Another consistent response was that clinicians treating young children for stuttering are more likely to use direct manipulation of the child's speech behavior than they were even a few years ago. Although indirect methods of altering the child's environment continue to be a component of treatment, clinicians have shown impressive results with directly facilitating the speech and motor skills necessary for achieving fluent speech. In addition, there is accumulating data which indicate that early and direct intervention is highly effective with preschool children.

There was general agreement that stuttering is less likely to be thought of purely as an environmentally determined event and an operant that can be shaped by its consequences. However, contingency management treatment techniques have been refined and applied with success to young children and adults.

Nearly all respondents felt that clinicians today are more likely to treat clients in a more comprehensive manner than in the past. Clinicians appreciate the many levels of intervention rather than concentrating only on the frequency of stuttering and the mechanics of speech modification. Most agreed that there is greater value placed on the cognitive and affective aspects of treatment and that counseling is at the core of most successful treatment. This view also coincides with the model adopted by the World Health Organization that describes a problem in terms of impairment (neurophysiological events), disability (the visible and audible manifestations of the behavior), and handicap (the reactions of the individual to the problem).

One negative change of recent years was the decision by the American Speech-Language-Hearing Association (ASHA) not to require graduate students to obtain practicum hours in the area of fluency disorders. On the other hand, ASHA has supported the development of special interest divisions including Division 4, Fluency and Fluency Disorders. The fact that this Division was the first one to achieve creation of a commission to regulate specialty recognition may have far reaching effects. The work of the Commission on Fluency and Fluency Disorders should result in increasing the competence of clinicians working with persons who stutter.

There seems to be an increasing realization of the value of involving the family in the process of treatment for stuttering, particularly in the case of children and adolescents. Several of those responding also pointed out that clinicians are more likely to provide counseling for clients and their families and to deal in a more straightforward manner with such issues as the guilt and shame that may be associated with stuttering.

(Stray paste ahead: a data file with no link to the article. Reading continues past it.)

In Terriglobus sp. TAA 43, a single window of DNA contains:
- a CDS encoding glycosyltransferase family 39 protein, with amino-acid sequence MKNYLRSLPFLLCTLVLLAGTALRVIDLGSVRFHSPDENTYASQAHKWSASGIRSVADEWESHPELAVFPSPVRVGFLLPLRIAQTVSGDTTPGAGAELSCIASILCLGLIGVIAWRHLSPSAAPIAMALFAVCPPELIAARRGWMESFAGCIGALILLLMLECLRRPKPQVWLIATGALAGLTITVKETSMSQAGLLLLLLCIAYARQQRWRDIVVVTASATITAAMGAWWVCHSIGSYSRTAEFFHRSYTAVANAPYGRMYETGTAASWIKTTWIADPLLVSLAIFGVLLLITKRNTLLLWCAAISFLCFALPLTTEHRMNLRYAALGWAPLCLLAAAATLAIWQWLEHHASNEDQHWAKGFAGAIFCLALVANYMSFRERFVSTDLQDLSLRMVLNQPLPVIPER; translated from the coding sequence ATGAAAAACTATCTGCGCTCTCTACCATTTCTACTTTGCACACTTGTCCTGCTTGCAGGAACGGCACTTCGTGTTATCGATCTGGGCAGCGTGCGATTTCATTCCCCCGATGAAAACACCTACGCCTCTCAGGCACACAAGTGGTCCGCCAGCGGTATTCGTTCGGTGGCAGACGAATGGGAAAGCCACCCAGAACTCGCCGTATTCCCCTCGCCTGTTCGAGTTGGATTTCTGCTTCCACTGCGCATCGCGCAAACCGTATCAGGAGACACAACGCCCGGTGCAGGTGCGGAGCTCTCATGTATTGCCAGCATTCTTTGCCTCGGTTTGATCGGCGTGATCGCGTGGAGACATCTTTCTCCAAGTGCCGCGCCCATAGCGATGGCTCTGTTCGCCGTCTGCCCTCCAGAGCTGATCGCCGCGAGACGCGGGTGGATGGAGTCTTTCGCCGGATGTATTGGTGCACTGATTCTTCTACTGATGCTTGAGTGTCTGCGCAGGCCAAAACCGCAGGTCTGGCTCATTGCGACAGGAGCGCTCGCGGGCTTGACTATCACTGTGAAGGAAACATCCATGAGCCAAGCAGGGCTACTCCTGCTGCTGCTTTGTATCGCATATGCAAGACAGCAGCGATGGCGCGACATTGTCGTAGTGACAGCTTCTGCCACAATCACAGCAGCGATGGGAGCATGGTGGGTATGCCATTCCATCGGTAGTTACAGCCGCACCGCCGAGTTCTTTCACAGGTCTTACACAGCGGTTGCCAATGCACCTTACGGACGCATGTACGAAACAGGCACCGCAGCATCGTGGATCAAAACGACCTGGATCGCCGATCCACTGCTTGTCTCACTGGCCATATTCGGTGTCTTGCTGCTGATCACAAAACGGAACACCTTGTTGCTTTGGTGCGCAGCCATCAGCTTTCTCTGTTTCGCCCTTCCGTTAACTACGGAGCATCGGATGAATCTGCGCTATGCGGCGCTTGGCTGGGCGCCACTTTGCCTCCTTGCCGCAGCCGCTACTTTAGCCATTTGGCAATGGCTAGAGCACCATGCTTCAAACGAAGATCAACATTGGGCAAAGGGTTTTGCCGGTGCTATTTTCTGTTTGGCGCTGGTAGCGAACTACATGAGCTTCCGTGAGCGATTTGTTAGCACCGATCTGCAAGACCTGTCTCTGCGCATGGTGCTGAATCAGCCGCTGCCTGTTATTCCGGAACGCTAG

Another major trend taking place in recent years has been the growth and increasing influence of support and advocacy groups. The Stuttering Foundation of America celebrated its 50th anniversary in 1997 and has increased its ability to provide information to the general public, consumers, and professionals in the form of public service announcements, advertising, workshops, videos, and written materials. Support groups, in particular the National Stuttering Project (NSP), have worked to increase the cooperation between consumers and professionals and have helped to facilitate meaningful interaction between parents, children and professionals.

Increased technology has resulted in a number of clinical innovations. User friendly video and computer systems have permitted the development of innovative educational and clinical activities. A variety of interactive computer and software programs continue to be created that facilitate monitoring and modifying of stuttering behavior. Access to the internet has increased the ability of consumers and professionals to obtain information about stuttering and sources of help. Of course, it might also be pointed out, that the internet increased the availability of information about stuttering that is, at the very least, erroneous and, at the most, unethical.

The intricacies of long-term recovery (both assisted and unassisted) and the persistent problem of relapse following treatment have become a focus of research in recent years. We are beginning to obtain information concerning the long-term treatment effects with adults and, more recently, with adolescents and children.

Conclusion and Future Trends

The next time someone asks me whether or not we are doing the same old things in the understanding and treatment of stuttering I'll have a better answer. I'll still have to say that we don't know for sure what causes the problem, that we have no cure available, and that we do not have a single unifying theory that links together our understanding of the problem. Although there has been no break-through discoveries, we do more fully understand the complexity of the biological and environmental interactions that influence spoken language. I can continue saying what I have always believed, that, as a specialists in working with those who stutter, we are really effective at helping many people who are interested in working through the process of changing their stuttering and all that goes with this problem. I may also add that I think it is a good thing that people who stutter are becoming more aware of their rights as a result of the Americans with Disabilities Act. We are starting to identify preferred treatment outcomes and documenting the efficacy of our treatment, driven in part, by the need to satisfy third-party payers. I can say that we are just beginning to realize the importance of investigating the multicultural factors that may impact the effectiveness of our assessment and treatment. I'll tell them that the research in genetics and brain imaging are likely to provide us with many good answers concerning etiology. And finally, I'll say that because specialty recognition in fluency disorders is now becoming a reality, consumers will have a greater chance of being served by more qualified professionals.

August 18, 1998